County could require traffic studies for some residential projects

TACKLING TRAFFIC ISSUES: Nathan Pennington, Buncombe County's interim planning director, tells attendees of a CIBO breakfast about possible changes to the county's requirements for traffic studies. Photo by David Floyd

The Buncombe County Board of Adjustment could soon have a tool to address concerns about the traffic impact caused by large-scale residential developments.

“One of the things we’ve noticed is that they’ve sent the last three apartment complexes back to the drawing board and said, ‘You need to bring us a traffic study before we can make a decision,’” said Nathan Pennington, the county’s interim planning director, during a meeting of the Council of Independent Business Owners on Feb. 2.

Pennington said county staff are recommending a change to the zoning code that would require developers of residential projects above a certain number of units to perform a traffic impact study. “We’re not telling you exactly what needs to be in it, but you need to go ahead and bring it to the Board of Adjustment,” Pennington said.

Traffic has been a common concern among commenters at Board of Adjustment meetings. The issue came to a head in December when the board approved a 296-unit apartment complex off Aiken Road, a decision that angered many people who live near the site.

The N.C. Department of Transportation also requires traffic studies for developments above a certain size. For more information, see “Buncombe residents call for brake on traffic growth.” The proposed county requirement would be in addition to DOT rules.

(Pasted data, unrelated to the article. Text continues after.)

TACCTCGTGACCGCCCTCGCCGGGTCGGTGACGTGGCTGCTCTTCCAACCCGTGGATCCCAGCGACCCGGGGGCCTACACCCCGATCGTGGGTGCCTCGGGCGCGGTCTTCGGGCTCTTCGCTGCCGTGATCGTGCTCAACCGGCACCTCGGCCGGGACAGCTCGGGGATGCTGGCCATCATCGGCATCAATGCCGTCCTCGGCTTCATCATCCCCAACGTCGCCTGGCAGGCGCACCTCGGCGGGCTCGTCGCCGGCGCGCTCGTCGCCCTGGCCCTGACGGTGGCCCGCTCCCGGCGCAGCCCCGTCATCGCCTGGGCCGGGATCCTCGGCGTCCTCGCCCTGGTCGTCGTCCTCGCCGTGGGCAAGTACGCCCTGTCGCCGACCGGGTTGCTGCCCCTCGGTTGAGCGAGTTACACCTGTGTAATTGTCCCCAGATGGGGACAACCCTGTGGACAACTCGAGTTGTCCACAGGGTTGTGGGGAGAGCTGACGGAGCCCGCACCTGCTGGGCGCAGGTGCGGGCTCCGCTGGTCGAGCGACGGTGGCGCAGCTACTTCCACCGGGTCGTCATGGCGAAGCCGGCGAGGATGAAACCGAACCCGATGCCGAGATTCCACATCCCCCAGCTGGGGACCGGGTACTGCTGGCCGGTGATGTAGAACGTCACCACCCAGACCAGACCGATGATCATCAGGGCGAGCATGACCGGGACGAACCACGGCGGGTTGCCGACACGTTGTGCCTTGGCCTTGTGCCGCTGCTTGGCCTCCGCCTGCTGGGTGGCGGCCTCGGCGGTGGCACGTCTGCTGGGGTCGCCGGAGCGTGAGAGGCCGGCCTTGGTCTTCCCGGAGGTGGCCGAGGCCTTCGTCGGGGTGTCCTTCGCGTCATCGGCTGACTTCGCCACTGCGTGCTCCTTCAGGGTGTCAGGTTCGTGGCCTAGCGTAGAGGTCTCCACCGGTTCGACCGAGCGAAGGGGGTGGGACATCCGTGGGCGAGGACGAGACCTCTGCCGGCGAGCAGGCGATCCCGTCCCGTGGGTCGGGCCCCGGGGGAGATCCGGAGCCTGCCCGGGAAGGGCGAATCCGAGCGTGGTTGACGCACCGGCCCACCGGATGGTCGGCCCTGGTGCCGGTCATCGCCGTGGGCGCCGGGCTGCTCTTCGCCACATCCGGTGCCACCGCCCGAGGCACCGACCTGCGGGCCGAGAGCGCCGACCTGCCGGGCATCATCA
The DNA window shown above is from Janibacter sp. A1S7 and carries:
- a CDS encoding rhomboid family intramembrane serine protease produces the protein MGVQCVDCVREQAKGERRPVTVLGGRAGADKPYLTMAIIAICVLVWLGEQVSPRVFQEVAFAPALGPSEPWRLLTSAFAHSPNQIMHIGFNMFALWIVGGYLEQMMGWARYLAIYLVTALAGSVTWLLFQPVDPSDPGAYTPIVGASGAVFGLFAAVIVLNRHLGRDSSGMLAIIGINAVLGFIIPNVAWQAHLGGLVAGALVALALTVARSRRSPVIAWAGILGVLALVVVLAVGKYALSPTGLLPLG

Pennington also said the county is planning on making adjustments to its parking table, a resource used to determine the minimum number of parking spaces required for certain types of facilities. At the moment, the list specifies parking requirements for facilities like restaurants and retail spaces as well as outdated facilities like tourist courts and sanitariums.

Most recently, the need for a change became apparent when an individual seeking to build an 18-hole miniature golf course in Buncombe County learned that he would need to put in about 300 parking spaces — one space for 50 square feet of green — to meet the requirements of the parking table.

Pennington said the Buncombe County Planning Board will discuss both of these issues at its meeting on Feb. 5. Any proposed zoning change requires a period for public comment, a public hearing and a vote of the Buncombe County Board of Commissioners to take effect, so this proposed change is still in the early stages.

SHARE
About David Floyd
David Floyd is the Buncombe County reporter for the Mountain Xpress. He previously worked as a general-assignment reporter for the Johnson City Press. Email him at dfloyd@mountainx.com.

Before you comment

The comments section is here to provide a platform for civil dialogue on the issues we face together as a local community. Xpress is committed to offering this platform for all voices, but when the tone of the discussion gets nasty or strays off topic, we believe many people choose not to participate. Xpress editors are determined to moderate comments to ensure a constructive interchange is maintained. All comments judged not to be in keeping with the spirit of civil discourse will be removed and repeat violators will be banned. See here for our terms of service. Thank you for being part of this effort to promote respectful discussion.

One thought on “County could require traffic studies for some residential projects

  1. luther blissett

    The problem with numeric thresholds is that developers clearly have cookie-cutter plans designed to finagle their way around them. If the county sets its own threshold at 200 units vs NCDOT’s 300 units, then you’ll see projects for 198 units on smaller parcels instead of 296 units on bigger parcels.

    This is where form-based codes make sense: to limit developers swooping on any random parcel that comes available (they’re looking at the obituaries page for land that owners’ heirs might divest to divide the proceeds) but instead defining the areas that suit high-density development, in sync with infrastructure upgrades.

Leave a Reply

To leave a reply you may Login with your Mountain Xpress account, connect socially or enter your name and e-mail. Your e-mail address will not be published. All fields are required.